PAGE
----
Monsanto Soybean Patent Alarms Chinese Farmers

Monsanto Soybean Patent
Alarms Chinese Farmers

Patent Application Raises Worries
Dec. 13, 2001

The Associated Press

HONG KONG (AP) - A proposed patent by agro-giant Monsanto on genetic
blueprints of high-yield soybeans has caused alarm in China, where the
crop has been grown for thousands of years.

The argument over the patent - though the application was made in the
United States - reflects a growing awareness of intellectual property
issues in China and their bearing on the country's fate as it opens
its markets and moves into the World Trade Organization.

In China, as elsewhere in the developing world, fears have grown that
multinational corporations and Western researchers might use so-called
``patents on life'' to seize control of potentially lucrative
biological resources.

Such patents were established by the U.S. Supreme Court in 1980 and
reaffirmed this week by the same tribunal in a suit brought by

``This could affect genetic research throughout the world. It's not
good news for anyone,'' said Chang Ruzhen, chairman of the China
Soybean Society and an expert on soybean varieties.

If history is any indication, Monsanto will wield significant
commercial power if its U.S. patent application on high-yield,
fast-growing soy DNA is granted.

Monsanto already receives royalities on about 60 percent of the U.S.
soy market with its patents on genetically engineered plants resistant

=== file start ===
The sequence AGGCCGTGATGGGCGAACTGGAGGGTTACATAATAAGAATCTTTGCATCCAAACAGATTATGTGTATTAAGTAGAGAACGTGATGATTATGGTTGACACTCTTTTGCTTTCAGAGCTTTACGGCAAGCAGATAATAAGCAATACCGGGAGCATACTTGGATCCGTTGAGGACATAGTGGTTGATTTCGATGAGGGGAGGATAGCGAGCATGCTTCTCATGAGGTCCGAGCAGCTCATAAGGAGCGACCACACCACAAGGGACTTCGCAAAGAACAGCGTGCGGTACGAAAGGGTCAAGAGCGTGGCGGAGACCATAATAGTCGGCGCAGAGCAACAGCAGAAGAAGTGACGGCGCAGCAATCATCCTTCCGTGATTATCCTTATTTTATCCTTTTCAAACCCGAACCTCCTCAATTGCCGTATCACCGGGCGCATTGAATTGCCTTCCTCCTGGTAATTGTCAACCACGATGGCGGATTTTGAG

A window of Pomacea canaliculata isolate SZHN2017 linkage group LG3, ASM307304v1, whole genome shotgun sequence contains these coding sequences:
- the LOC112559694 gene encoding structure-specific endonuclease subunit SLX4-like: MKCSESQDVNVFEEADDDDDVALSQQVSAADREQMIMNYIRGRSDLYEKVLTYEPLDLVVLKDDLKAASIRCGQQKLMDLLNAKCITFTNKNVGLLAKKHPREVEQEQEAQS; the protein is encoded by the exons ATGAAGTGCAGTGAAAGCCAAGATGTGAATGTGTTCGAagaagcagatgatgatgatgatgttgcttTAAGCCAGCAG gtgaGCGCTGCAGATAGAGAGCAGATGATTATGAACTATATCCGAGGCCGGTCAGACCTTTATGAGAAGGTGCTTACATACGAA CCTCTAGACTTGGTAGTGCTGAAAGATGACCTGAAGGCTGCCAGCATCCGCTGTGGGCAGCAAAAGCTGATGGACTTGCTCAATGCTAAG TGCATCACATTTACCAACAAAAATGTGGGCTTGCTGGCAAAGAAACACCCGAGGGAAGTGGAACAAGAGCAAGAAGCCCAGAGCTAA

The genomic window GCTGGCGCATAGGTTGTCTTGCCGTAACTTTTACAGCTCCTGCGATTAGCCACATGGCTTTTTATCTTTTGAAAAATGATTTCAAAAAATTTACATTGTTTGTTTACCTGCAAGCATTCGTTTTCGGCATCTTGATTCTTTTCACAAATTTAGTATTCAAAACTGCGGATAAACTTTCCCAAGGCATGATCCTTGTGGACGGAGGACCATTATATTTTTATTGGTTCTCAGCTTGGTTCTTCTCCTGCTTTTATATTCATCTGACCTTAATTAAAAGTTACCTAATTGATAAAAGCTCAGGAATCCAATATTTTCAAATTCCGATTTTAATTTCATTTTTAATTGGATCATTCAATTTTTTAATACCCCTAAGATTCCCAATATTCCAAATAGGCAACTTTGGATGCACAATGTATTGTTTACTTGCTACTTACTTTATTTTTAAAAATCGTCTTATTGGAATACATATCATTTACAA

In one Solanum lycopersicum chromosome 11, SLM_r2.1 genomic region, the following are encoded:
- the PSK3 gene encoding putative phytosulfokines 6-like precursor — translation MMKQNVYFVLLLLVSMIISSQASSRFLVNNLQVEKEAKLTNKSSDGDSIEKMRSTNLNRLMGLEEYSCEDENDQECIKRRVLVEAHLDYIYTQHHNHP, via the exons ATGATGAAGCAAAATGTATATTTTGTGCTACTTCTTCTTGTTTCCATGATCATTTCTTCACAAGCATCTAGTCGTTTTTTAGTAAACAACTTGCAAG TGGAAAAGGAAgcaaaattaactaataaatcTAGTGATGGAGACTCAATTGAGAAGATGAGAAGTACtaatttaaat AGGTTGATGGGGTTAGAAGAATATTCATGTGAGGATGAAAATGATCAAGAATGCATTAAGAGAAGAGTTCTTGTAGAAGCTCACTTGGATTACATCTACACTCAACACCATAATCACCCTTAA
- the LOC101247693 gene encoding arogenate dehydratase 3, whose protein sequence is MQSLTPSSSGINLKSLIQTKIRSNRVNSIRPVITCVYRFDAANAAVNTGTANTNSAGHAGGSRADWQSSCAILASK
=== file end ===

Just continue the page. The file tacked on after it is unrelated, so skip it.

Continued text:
to herbicide, says biotechnology author Dan Charles. If it gets the
high-yield soy patent, its grip on the market could improve.

What's more, Monsanto could probably seek to splice the high-yield
gene into other crops as well, requiring additional royalties from
seed companies wanting to use the technology.

``Farmers around the world are upset with patents,'' said
anti-biotechnology advocate Jeremy Rifkin. He is suing Monsanto along
with several U.S. and French farmers, accusing the company of
antitrust violations by forcing farmers to purchase genetically
engineered seeds every year - prohibiting them from saving seeds for
future crops without paying for them.

Soy was first cultivated in north China's Yellow River valley more
than 4,000 years ago. It was not grown widely in the United States
until the 1930s. Since then, soy has invaded diets worldwide, becoming
a multi-billion dollar business.

If Chinese farmers were to unwittingly ignore a Monstanto patent, that
``might make it impossible to export some Chinese soy products and
could even result in international trade sanctions,'' the state-run
newspaper Southern Weekend said in a recent front-page story.

Monsanto, based in St. Louis, Missouri, contends that the technology
it developed to identify a genetic marker - or group of chromosomes -
linked to high-yield in soybeans will enable researchers in China and
elsewhere to improve commercial crops.

``Through research like this, scientists can unlock more of plants'
natural genetic potential in ways that can help farmers,'' Monsanto